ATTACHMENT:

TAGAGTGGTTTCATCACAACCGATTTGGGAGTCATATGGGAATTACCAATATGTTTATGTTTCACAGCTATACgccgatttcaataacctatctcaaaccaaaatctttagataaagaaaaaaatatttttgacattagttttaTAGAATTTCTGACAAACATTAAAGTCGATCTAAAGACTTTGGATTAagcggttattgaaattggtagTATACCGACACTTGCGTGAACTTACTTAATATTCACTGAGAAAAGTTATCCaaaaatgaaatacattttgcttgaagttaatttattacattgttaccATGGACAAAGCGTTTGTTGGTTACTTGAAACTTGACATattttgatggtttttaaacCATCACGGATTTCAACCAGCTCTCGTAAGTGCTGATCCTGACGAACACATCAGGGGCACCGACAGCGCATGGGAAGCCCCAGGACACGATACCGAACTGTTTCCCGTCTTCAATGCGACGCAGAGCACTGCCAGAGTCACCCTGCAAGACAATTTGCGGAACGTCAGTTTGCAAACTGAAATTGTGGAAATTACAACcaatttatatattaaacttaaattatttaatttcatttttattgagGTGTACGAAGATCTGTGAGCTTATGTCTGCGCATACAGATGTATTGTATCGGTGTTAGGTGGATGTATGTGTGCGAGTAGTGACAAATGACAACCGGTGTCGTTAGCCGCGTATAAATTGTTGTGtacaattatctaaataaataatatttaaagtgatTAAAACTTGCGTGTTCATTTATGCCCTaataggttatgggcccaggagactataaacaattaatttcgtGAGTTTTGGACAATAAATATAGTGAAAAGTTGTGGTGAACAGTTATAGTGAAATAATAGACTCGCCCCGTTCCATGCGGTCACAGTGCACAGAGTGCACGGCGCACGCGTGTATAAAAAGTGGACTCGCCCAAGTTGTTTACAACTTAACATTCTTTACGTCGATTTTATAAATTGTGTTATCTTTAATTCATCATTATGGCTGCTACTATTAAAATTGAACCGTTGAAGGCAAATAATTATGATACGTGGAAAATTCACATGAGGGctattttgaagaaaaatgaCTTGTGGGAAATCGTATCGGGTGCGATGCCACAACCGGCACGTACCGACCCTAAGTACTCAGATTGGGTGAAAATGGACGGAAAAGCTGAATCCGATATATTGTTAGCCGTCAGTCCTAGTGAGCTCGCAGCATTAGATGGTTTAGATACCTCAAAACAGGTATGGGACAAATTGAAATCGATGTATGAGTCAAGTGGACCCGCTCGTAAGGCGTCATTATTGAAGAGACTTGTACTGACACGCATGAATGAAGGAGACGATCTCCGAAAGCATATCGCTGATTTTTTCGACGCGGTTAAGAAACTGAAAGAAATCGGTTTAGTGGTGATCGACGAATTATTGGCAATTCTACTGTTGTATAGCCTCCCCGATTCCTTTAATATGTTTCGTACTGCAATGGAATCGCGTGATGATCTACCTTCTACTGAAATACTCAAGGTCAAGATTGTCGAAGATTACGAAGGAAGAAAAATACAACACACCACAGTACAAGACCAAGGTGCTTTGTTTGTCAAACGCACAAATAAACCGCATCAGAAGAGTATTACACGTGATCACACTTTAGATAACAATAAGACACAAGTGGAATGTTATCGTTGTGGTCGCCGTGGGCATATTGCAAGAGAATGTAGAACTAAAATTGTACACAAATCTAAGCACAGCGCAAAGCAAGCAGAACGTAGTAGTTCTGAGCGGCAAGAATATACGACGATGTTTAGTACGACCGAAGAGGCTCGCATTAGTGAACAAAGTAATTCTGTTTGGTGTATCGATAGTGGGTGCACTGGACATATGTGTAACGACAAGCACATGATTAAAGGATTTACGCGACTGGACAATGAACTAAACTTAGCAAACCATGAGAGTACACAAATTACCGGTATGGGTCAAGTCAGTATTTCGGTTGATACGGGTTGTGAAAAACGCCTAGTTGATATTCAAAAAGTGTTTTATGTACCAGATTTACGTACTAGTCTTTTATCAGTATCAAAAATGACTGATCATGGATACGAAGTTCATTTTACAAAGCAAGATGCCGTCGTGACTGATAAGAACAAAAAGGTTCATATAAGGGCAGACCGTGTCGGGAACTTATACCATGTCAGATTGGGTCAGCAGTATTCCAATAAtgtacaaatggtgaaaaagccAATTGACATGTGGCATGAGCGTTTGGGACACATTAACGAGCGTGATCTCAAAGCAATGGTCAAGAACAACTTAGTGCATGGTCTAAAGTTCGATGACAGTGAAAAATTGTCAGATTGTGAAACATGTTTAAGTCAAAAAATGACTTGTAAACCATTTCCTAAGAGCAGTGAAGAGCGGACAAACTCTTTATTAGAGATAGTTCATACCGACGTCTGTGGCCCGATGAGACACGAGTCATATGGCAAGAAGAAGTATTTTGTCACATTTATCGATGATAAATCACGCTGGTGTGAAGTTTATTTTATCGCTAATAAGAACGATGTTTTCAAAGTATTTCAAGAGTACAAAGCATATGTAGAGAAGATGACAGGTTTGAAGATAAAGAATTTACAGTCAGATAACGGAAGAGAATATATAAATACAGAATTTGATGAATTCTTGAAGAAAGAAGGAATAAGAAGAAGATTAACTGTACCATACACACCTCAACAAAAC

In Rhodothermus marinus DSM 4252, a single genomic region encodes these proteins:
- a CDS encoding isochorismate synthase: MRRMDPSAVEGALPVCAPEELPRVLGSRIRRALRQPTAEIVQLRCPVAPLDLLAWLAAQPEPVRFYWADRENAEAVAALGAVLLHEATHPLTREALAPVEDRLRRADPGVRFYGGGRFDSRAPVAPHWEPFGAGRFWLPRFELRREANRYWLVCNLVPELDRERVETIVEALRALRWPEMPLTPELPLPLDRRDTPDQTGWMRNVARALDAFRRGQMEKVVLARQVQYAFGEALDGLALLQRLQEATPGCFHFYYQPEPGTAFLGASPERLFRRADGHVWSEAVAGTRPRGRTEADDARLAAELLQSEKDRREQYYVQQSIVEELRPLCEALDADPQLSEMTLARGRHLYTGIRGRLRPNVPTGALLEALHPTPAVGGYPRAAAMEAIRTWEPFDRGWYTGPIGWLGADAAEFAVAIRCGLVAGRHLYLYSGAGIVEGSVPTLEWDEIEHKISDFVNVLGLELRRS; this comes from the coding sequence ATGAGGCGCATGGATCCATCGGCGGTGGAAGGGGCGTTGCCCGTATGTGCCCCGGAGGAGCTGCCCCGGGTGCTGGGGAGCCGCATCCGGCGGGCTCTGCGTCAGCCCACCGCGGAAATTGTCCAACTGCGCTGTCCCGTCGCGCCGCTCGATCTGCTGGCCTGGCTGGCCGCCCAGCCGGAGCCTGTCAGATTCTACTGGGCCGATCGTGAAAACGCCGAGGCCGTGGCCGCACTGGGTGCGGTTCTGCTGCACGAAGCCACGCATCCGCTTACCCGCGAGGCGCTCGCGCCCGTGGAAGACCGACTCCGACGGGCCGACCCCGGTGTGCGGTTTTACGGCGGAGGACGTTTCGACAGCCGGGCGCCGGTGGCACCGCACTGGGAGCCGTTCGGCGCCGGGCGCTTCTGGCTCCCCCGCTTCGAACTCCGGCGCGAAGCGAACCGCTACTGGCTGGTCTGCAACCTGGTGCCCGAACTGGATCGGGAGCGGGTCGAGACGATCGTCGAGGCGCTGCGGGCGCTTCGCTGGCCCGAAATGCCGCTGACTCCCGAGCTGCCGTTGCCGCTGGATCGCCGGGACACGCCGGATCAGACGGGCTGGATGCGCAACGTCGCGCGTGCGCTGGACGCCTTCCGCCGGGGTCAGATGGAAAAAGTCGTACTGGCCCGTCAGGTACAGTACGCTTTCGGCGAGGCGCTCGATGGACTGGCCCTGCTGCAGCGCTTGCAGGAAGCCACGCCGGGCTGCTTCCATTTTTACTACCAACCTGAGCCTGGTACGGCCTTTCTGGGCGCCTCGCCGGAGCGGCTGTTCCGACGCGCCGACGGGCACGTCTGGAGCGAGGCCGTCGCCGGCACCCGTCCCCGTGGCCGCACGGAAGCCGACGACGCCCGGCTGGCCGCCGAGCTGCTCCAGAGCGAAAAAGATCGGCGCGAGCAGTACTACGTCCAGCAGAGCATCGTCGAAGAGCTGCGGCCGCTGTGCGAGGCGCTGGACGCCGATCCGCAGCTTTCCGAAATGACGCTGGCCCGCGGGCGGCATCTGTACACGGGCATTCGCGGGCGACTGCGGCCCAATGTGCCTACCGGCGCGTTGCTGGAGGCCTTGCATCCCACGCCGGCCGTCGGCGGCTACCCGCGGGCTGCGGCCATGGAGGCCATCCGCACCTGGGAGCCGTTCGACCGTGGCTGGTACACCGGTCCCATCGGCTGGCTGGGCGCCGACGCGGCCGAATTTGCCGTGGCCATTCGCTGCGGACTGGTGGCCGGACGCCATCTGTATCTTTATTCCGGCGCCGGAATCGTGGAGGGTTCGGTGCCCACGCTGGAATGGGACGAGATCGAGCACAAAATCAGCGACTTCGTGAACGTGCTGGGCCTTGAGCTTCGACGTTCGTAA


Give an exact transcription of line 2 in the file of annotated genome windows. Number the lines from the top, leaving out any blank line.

In Rhodothermus marinus DSM 4252, a single genomic region encodes these proteins: